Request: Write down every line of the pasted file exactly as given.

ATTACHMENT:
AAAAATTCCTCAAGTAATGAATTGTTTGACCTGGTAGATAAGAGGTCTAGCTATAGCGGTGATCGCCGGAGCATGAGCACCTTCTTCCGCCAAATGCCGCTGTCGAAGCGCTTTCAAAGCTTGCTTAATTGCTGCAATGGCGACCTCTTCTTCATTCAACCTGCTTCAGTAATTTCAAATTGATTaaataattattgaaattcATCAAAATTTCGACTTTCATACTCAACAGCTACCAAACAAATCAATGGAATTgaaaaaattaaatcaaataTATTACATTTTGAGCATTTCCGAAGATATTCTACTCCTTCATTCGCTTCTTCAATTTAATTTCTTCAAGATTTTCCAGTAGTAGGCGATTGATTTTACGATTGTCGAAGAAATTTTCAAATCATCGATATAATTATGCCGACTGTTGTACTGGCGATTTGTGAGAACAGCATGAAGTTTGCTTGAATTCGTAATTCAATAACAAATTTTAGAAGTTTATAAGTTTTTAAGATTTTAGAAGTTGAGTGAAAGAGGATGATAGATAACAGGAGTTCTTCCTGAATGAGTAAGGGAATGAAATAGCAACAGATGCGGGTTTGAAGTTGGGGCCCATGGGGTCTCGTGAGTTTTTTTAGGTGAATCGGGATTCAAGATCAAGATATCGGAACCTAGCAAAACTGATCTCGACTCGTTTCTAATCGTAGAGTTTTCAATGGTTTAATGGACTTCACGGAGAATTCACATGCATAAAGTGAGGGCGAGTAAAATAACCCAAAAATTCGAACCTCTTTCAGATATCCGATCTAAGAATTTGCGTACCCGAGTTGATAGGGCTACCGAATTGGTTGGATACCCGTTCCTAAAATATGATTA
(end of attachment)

AAAAATTCCTCAAGTAATGAATTGTTTGACCTGGTAGATAAGAGGTCTAGCTATAGCGGTGATCGCCGGAGCATGAGCACCTTCTTCCGCCAAATGCCGCTGTCGAAGCGCTTTCAAAGCTTGCTTAATTGCTGCAATGGCGACCTCTTCTTCATTCAACCTGCTTCAGTAATTTCAAATTGATTaaataattattgaaattcATCAAAATTTCGACTTTCATACTCAACAGCTACCAAACAAATCAATGGAATTgaaaaaattaaatcaaataTATTACATTTTGAGCATTTCCGAAGATATTCTACTCCTTCATTCGCTTCTTCAATTTAATTTCTTCAAGATTTTCCAGTAGTAGGCGATTGATTTTACGATTGTCGAAGAAATTTTCAAATCATCGATATAATTATGCCGACTGTTGTACTGGCGATTTGTGAGAACAGCATGAAGTTTGCTTGAATTCGTAATTCAATAACAAATTTTAGAAGTTTATAAGTTTTTAAGATTTTAGAAGTTGAGTGAAAGAGGATGATAGATAACAGGAGTTCTTCCTGAATGAGTAAGGGAATGAAATAGCAACAGATGCGGGTTTGAAGTTGGGGCCCATGGGGTCTCGTGAGTTTTTTTAGGTGAATCGGGATTCAAGATCAAGATATCGGAACCTAGCAAAACTGATCTCGACTCGTTTCTAATCGTAGAGTTTTCAATGGTTTAATGGACTTCACGGAGAATTCACATGCATAAAGTGAGGGCGAGTAAAATAACCCAAAAATTCGAACCTCTTTCAGATATCCGATCTAAGAATTTGCGTACCCGAGTTGATAGGGCTACCGAATTGGTTGGATACCCGTTCCTAAAATATGATTA